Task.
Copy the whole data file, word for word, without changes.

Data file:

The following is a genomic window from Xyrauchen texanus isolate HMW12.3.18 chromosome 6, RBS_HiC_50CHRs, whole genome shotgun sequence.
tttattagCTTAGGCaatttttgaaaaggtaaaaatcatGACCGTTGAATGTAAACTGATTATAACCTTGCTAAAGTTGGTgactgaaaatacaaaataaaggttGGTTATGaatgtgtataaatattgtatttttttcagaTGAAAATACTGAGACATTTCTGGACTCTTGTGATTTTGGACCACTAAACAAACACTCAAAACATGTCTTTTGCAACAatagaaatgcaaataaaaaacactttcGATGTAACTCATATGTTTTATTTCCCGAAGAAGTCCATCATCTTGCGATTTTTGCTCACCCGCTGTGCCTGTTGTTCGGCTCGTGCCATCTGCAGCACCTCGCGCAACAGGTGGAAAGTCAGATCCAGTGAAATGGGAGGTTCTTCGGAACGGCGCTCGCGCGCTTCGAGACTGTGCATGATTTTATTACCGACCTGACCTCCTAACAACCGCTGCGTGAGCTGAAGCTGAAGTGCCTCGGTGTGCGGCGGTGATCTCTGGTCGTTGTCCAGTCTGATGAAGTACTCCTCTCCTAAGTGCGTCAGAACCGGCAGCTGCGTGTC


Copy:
The following is a genomic window from Xyrauchen texanus isolate HMW12.3.18 chromosome 6, RBS_HiC_50CHRs, whole genome shotgun sequence.
tttattagCTTAGGCaatttttgaaaaggtaaaaatcatGACCGTTGAATGTAAACTGATTATAACCTTGCTAAAGTTGGTgactgaaaatacaaaataaaggttGGTTATGaatgtgtataaatattgtatttttttcagaTGAAAATACTGAGACATTTCTGGACTCTTGTGATTTTGGACCACTAAACAAACACTCAAAACATGTCTTTTGCAACAatagaaatgcaaataaaaaacactttcGATGTAACTCATATGTTTTATTTCCCGAAGAAGTCCATCATCTTGCGATTTTTGCTCACCCGCTGTGCCTGTTGTTCGGCTCGTGCCATCTGCAGCACCTCGCGCAACAGGTGGAAAGTCAGATCCAGTGAAATGGGAGGTTCTTCGGAACGGCGCTCGCGCGCTTCGAGACTGTGCATGATTTTATTACCGACCTGACCTCCTAACAACCGCTGCGTGAGCTGAAGCTGAAGTGCCTCGGTGTGCGGCGGTGATCTCTGGTCGTTGTCCAGTCTGATGAAGTACTCCTCTCCTAAGTGCGTCAGAACCGGCAGCTGCGTGTC